The UK government has distributed more than £4.6m to 22,000 workers after cracking down on minimum wage cheats.

According to HM Revenue and Customs figures, the wage arrears were paid out after 1,455 investigations were conducted by the government's National Minimum Wage enforcement team last year.

The ministry also disclosed that HMRC issued 652 financial penalties worth £815,269 ($1.3m, €1m) over the same period.

The NMW came into force in 1998 under New Labour.

The legislation now means that workers over 21 are entitled to £6.31 per hour.

"Paying less than the minimum wage is illegal and, as HMRC's record shows, if employers break the law they will face tough consequences," said business minister Jenny Willott .

"We want to issue a clear warning to employers who fail to pay the minimum wage: under the government's new rules you will be named and shamed and face a stiff financial penalty."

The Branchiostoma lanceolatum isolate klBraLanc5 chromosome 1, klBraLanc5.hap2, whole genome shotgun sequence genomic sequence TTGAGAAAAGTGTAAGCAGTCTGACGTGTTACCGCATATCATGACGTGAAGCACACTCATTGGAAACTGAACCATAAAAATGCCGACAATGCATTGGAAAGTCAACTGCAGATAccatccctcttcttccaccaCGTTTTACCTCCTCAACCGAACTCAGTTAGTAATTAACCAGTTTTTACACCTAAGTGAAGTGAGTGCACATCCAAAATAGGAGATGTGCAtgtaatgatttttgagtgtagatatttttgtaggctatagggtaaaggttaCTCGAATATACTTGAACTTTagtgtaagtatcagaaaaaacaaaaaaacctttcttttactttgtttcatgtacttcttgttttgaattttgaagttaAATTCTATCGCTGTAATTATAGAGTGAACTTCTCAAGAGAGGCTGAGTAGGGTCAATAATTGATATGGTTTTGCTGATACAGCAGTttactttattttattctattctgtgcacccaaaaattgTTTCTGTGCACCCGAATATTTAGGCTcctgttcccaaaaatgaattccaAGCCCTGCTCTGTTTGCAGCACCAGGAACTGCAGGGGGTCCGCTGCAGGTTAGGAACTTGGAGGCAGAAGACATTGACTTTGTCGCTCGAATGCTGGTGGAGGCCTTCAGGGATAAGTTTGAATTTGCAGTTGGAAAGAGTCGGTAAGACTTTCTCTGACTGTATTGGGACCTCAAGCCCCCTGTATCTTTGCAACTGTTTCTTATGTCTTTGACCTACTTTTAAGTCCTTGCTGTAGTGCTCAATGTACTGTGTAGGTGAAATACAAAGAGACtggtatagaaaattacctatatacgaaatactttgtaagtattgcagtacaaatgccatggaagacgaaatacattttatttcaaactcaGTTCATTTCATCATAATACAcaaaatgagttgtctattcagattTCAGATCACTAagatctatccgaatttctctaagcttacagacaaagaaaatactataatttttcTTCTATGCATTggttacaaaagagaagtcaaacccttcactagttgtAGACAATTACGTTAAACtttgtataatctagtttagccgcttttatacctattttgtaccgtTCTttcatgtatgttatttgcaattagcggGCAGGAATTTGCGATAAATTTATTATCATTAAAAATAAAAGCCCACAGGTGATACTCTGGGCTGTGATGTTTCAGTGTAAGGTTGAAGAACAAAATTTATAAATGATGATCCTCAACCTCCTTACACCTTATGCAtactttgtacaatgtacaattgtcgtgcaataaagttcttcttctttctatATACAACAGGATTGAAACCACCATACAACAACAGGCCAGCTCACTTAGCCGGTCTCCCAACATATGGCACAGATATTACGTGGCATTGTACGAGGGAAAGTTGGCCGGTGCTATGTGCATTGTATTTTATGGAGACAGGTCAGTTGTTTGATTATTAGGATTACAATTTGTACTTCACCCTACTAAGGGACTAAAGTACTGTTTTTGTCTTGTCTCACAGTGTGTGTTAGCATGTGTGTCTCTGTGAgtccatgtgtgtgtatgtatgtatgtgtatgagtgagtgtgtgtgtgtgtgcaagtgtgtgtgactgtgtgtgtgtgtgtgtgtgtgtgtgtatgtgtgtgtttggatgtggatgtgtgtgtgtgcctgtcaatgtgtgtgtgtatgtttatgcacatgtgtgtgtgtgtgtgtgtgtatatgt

The figures come after IBTimes UK revealed that the government's NMW cheat hotline received a record number of complaints after a 22% reduction in staff.

According to a Freedom of Information Request, seven government employees worked on the Pay and Work Rights Helpline between September 2012 and September 2013.

The document also disclosed that the hotline received a record amount of complaints (3,750) over the same period.

The free and confidential helpline, which was launched in September 2009, passes complaints over to HMRC to investigate the claims.

The service also offers employees and companies some advice on the NMW and employment rights.

If you have any questions about the national minimum wage phone the Pay and Work Rights Helpline on tel: 0800 917 2368.